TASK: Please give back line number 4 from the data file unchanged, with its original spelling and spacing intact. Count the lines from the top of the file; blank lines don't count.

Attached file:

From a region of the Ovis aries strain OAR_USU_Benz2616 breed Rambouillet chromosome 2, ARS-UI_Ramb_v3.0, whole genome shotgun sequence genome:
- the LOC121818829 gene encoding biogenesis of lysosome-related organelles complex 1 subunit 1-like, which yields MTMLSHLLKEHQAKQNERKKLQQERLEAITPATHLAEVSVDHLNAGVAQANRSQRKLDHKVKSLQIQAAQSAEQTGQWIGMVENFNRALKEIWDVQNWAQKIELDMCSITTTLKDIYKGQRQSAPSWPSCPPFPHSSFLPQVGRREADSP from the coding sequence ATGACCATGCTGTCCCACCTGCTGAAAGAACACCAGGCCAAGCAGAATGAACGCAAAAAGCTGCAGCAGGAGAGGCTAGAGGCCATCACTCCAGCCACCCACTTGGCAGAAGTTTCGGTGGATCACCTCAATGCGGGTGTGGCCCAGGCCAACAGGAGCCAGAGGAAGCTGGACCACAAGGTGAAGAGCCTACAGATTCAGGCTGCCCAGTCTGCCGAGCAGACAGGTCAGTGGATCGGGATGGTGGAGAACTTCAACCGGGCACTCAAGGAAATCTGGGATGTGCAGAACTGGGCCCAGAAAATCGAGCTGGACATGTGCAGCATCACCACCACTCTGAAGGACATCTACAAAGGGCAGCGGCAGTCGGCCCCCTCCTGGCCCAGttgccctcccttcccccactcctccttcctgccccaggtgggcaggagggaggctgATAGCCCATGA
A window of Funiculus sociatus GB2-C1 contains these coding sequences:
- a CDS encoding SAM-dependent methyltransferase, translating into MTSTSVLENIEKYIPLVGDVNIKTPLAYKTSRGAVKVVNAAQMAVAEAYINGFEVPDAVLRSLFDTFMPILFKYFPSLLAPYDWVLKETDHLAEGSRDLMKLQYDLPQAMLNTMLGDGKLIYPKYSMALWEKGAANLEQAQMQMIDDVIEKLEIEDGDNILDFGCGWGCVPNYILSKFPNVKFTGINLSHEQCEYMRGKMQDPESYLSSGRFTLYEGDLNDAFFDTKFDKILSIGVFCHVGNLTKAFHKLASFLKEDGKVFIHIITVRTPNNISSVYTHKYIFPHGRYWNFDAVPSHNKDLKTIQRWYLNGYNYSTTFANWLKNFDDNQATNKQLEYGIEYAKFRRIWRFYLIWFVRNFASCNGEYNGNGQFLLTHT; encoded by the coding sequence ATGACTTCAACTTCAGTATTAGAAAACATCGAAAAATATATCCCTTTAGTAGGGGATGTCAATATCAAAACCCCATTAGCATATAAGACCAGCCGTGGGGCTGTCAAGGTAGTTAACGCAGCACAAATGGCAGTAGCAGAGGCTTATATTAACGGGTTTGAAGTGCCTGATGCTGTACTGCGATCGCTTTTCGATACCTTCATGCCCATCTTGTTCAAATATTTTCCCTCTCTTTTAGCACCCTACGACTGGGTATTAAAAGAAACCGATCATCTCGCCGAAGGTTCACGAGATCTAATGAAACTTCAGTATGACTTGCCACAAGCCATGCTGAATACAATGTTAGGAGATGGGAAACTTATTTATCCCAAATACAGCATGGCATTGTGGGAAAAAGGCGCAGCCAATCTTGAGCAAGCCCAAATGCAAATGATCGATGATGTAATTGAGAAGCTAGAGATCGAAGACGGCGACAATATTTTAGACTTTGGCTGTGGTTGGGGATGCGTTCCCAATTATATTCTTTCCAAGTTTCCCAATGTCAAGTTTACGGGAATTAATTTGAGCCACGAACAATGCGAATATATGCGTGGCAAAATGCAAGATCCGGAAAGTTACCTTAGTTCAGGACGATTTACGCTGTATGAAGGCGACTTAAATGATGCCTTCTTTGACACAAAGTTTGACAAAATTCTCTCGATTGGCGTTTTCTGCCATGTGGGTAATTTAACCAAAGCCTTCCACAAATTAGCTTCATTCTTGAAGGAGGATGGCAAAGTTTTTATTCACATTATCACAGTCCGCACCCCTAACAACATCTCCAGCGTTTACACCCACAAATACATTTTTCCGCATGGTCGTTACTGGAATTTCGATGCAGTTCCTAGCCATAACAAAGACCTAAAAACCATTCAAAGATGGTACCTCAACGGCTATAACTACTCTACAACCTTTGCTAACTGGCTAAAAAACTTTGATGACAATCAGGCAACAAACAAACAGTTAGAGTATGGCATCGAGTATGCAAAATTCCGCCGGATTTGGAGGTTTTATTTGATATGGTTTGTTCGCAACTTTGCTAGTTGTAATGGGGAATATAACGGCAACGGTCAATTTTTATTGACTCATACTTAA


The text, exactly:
- a CDS encoding SAM-dependent methyltransferase, translating into MTSTSVLENIEKYIPLVGDVNIKTPLAYKTSRGAVKVVNAAQMAVAEAYINGFEVPDAVLRSLFDTFMPILFKYFPSLLAPYDWVLKETDHLAEGSRDLMKLQYDLPQAMLNTMLGDGKLIYPKYSMALWEKGAANLEQAQMQMIDDVIEKLEIEDGDNILDFGCGWGCVPNYILSKFPNVKFTGINLSHEQCEYMRGKMQDPESYLSSGRFTLYEGDLNDAFFDTKFDKILSIGVFCHVGNLTKAFHKLASFLKEDGKVFIHIITVRTPNNISSVYTHKYIFPHGRYWNFDAVPSHNKDLKTIQRWYLNGYNYSTTFANWLKNFDDNQATNKQLEYGIEYAKFRRIWRFYLIWFVRNFASCNGEYNGNGQFLLTHT; encoded by the coding sequence ATGACTTCAACTTCAGTATTAGAAAACATCGAAAAATATATCCCTTTAGTAGGGGATGTCAATATCAAAACCCCATTAGCATATAAGACCAGCCGTGGGGCTGTCAAGGTAGTTAACGCAGCACAAATGGCAGTAGCAGAGGCTTATATTAACGGGTTTGAAGTGCCTGATGCTGTACTGCGATCGCTTTTCGATACCTTCATGCCCATCTTGTTCAAATATTTTCCCTCTCTTTTAGCACCCTACGACTGGGTATTAAAAGAAACCGATCATCTCGCCGAAGGTTCACGAGATCTAATGAAACTTCAGTATGACTTGCCACAAGCCATGCTGAATACAATGTTAGGAGATGGGAAACTTATTTATCCCAAATACAGCATGGCATTGTGGGAAAAAGGCGCAGCCAATCTTGAGCAAGCCCAAATGCAAATGATCGATGATGTAATTGAGAAGCTAGAGATCGAAGACGGCGACAATATTTTAGACTTTGGCTGTGGTTGGGGATGCGTTCCCAATTATATTCTTTCCAAGTTTCCCAATGTCAAGTTTACGGGAATTAATTTGAGCCACGAACAATGCGAATATATGCGTGGCAAAATGCAAGATCCGGAAAGTTACCTTAGTTCAGGACGATTTACGCTGTATGAAGGCGACTTAAATGATGCCTTCTTTGACACAAAGTTTGACAAAATTCTCTCGATTGGCGTTTTCTGCCATGTGGGTAATTTAACCAAAGCCTTCCACAAATTAGCTTCATTCTTGAAGGAGGATGGCAAAGTTTTTATTCACATTATCACAGTCCGCACCCCTAACAACATCTCCAGCGTTTACACCCACAAATACATTTTTCCGCATGGTCGTTACTGGAATTTCGATGCAGTTCCTAGCCATAACAAAGACCTAAAAACCATTCAAAGATGGTACCTCAACGGCTATAACTACTCTACAACCTTTGCTAACTGGCTAAAAAACTTTGATGACAATCAGGCAACAAACAAACAGTTAGAGTATGGCATCGAGTATGCAAAATTCCGCCGGATTTGGAGGTTTTATTTGATATGGTTTGTTCGCAACTTTGCTAGTTGTAATGGGGAATATAACGGCAACGGTCAATTTTTATTGACTCATACTTAA